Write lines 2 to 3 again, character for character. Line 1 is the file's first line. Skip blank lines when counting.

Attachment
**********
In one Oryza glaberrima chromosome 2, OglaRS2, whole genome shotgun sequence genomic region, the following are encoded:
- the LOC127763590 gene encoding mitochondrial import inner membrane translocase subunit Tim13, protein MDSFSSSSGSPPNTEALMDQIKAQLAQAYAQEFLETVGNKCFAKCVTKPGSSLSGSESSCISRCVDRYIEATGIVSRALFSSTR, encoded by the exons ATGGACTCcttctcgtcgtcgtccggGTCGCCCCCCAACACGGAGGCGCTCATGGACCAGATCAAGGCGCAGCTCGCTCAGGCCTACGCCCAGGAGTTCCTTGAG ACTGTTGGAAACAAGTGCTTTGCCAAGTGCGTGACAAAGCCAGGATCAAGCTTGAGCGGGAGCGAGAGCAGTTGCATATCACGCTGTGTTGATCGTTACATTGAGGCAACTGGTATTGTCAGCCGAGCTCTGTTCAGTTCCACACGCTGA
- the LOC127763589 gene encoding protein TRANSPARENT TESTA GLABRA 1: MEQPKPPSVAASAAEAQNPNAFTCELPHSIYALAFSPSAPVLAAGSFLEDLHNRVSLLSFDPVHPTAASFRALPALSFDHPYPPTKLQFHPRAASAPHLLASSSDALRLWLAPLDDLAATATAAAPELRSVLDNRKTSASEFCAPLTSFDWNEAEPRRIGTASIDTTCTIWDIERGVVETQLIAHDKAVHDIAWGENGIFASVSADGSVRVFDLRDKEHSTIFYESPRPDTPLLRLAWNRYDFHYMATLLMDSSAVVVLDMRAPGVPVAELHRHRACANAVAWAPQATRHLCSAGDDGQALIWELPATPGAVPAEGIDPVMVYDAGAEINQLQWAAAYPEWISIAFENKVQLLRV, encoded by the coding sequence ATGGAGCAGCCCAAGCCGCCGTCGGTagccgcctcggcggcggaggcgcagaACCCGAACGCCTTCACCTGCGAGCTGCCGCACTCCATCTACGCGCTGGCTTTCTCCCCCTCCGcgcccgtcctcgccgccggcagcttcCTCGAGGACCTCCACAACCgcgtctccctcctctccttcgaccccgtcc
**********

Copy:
- the LOC127763590 gene encoding mitochondrial import inner membrane translocase subunit Tim13, protein MDSFSSSSGSPPNTEALMDQIKAQLAQAYAQEFLETVGNKCFAKCVTKPGSSLSGSESSCISRCVDRYIEATGIVSRALFSSTR, encoded by the exons ATGGACTCcttctcgtcgtcgtccggGTCGCCCCCCAACACGGAGGCGCTCATGGACCAGATCAAGGCGCAGCTCGCTCAGGCCTACGCCCAGGAGTTCCTTGAG ACTGTTGGAAACAAGTGCTTTGCCAAGTGCGTGACAAAGCCAGGATCAAGCTTGAGCGGGAGCGAGAGCAGTTGCATATCACGCTGTGTTGATCGTTACATTGAGGCAACTGGTATTGTCAGCCGAGCTCTGTTCAGTTCCACACGCTGA
- the LOC127763589 gene encoding protein TRANSPARENT TESTA GLABRA 1: MEQPKPPSVAASAAEAQNPNAFTCELPHSIYALAFSPSAPVLAAGSFLEDLHNRVSLLSFDPVHPTAASFRALPALSFDHPYPPTKLQFHPRAASAPHLLASSSDALRLWLAPLDDLAATATAAAPELRSVLDNRKTSASEFCAPLTSFDWNEAEPRRIGTASIDTTCTIWDIERGVVETQLIAHDKAVHDIAWGENGIFASVSADGSVRVFDLRDKEHSTIFYESPRPDTPLLRLAWNRYDFHYMATLLMDSSAVVVLDMRAPGVPVAELHRHRACANAVAWAPQATRHLCSAGDDGQALIWELPATPGAVPAEGIDPVMVYDAGAEINQLQWAAAYPEWISIAFENKVQLLRV, encoded by the coding sequence ATGGAGCAGCCCAAGCCGCCGTCGGTagccgcctcggcggcggaggcgcagaACCCGAACGCCTTCACCTGCGAGCTGCCGCACTCCATCTACGCGCTGGCTTTCTCCCCCTCCGcgcccgtcctcgccgccggcagcttcCTCGAGGACCTCCACAACCgcgtctccctcctctccttcgaccccgtcc